"As enunciated by classic thinkers such as Locke, Montesquieu, and Mill, liberalism holds that the legitimacy of state authority derives from the state’s ability to protect the individual rights of its citizens and that state power needs to be limited by the adherence to law. One of the fundamental rights to be protected is that of private property; England’s Glorious Revolution of 1688–89 was critical to the development of modern liberalism because it first established the constitutional principle that the state could not legitimately tax its citizens without their consent.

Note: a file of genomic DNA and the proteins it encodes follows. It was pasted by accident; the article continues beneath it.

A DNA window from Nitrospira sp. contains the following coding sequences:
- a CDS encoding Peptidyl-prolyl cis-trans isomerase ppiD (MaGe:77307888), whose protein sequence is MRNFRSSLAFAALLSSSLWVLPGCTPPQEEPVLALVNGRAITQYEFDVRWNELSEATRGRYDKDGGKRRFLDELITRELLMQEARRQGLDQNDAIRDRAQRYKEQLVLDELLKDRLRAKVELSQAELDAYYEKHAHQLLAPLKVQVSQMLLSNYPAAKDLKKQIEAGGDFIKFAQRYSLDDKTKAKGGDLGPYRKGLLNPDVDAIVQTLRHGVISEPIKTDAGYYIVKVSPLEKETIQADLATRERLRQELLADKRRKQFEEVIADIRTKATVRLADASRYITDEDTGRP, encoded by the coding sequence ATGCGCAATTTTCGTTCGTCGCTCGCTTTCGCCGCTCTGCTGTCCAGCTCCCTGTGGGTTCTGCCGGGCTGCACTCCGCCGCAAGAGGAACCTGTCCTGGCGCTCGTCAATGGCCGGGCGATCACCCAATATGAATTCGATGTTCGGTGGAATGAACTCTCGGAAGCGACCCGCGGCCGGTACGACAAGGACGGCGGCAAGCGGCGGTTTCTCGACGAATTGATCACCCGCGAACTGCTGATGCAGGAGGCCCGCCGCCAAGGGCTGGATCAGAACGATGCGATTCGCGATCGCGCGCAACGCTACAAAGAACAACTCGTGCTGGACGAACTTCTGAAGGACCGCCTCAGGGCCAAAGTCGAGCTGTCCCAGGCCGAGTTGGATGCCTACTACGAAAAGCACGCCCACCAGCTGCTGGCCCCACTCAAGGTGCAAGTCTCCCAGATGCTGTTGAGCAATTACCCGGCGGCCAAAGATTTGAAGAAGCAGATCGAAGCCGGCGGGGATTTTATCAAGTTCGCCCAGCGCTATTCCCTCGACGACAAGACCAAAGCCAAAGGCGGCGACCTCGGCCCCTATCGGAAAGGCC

At first, liberalism did not necessarily imply democracy. The Whigs who supported the constitutional settlement of 1689 tended to be the wealthiest property owners in England; the parliament of that period represented less than ten percent of the whole population. Many classic liberals, including Mill, were highly skeptical of the virtues of democracy: they believed that responsible political participation required education and a stake in society -- that is, property ownership. Up through the end of the nineteenth century, the franchise was limited by property and educational requirements in virtually all parts of Europe. Andrew Jackson’s election as U.S. president in 1828 and his subsequent abolition of property requirements for voting, at least for white males, thus marked an important early victory for a more robust democratic principle." Francis Fukuyama